But why take that chance? And how would the others look at her if she was willing to eliminate one of their own? The others would think that they, too, were expendable, right? And then how would anyone trust each other?

Lia tried to follow, but Mei stopped her with a hand on the shoulder. She pointed back at the log. “No. You stay.”

Lia frowned in confusion, looking hurt, and said something in her language. 

Mei shook her head. “Stay. Help.” She pushed the young woman back to her spot at the side of the log, but she also tried to give her a reassuring smile at the same time. Pointing to herself, she pointed at the guards, then mimed running with two fingers pointed down. 

Lia finally seemed to put it together and tried to object again, but Mei pushed her towards the log and swam away. 

Just as Mei was climbing out of the water, the jaguar decided to follow her, and the animal was not about to be talked out of it. She entered the water with a splash that caught the guards’ attention.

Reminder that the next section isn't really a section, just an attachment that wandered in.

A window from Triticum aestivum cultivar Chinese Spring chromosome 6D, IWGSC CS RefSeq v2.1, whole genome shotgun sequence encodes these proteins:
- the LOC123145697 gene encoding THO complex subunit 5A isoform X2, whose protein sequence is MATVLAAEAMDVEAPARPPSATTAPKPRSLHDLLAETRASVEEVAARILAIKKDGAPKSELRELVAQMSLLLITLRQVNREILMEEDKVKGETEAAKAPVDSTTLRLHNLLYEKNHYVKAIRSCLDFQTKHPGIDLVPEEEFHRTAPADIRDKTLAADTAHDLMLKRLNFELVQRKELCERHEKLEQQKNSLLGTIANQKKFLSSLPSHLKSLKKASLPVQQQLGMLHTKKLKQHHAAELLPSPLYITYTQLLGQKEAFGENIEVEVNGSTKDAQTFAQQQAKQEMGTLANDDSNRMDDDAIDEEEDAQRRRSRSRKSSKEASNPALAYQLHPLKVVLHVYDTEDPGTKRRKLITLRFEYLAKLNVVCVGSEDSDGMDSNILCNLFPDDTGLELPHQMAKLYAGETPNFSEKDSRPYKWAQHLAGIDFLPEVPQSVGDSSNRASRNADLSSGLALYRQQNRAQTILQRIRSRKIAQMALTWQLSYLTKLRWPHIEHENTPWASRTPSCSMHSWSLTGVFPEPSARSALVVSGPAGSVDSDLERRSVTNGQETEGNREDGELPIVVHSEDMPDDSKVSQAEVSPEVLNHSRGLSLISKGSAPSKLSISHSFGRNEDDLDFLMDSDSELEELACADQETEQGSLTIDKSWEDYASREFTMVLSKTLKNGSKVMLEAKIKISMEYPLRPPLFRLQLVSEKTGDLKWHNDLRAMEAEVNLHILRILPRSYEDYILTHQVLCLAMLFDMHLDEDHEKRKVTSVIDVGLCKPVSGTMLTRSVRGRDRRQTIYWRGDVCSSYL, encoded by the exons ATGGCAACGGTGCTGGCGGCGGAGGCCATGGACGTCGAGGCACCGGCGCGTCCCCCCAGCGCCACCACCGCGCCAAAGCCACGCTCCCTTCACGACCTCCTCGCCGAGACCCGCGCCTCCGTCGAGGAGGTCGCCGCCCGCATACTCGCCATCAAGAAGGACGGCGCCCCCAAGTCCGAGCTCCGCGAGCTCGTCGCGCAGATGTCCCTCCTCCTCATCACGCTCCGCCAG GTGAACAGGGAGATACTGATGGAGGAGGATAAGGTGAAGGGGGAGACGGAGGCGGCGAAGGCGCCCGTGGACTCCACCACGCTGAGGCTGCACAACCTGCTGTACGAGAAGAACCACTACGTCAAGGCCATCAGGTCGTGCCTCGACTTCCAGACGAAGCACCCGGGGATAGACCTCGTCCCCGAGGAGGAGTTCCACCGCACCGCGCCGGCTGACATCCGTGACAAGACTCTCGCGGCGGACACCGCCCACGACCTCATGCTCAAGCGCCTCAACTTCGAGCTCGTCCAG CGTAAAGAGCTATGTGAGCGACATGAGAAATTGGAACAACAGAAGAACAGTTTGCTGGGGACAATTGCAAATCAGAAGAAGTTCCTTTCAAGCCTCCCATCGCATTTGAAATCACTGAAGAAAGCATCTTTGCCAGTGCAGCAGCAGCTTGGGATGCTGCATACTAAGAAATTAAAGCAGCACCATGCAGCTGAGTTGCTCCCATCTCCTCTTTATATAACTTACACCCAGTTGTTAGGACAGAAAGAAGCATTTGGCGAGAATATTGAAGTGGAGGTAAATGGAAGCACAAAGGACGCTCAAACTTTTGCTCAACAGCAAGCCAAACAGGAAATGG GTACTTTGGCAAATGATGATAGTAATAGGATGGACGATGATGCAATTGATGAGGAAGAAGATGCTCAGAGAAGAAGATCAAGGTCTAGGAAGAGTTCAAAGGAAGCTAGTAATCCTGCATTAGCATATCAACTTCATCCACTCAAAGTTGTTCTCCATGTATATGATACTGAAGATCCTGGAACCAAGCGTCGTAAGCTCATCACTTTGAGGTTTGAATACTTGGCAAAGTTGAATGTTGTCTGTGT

“Who’s there?” One shouted, lifting a lantern while the other two spun that way. 

Mei stood still, giving her clothes and long hair precious seconds to drain water. Thinking rapidly, she knew that her pistols would be waterlogged and useless for several minutes until they dried. Only her sword would be useful. 

“Hey. You there!”

They’d spotted her at last. 

Mei climbed up the short bank of the river to flat ground. Feet squishing in her boots, she lumbered into a jog and aimed herself at the houses. Thankfully, the soldiers were on the opposite, south side of the bridge again.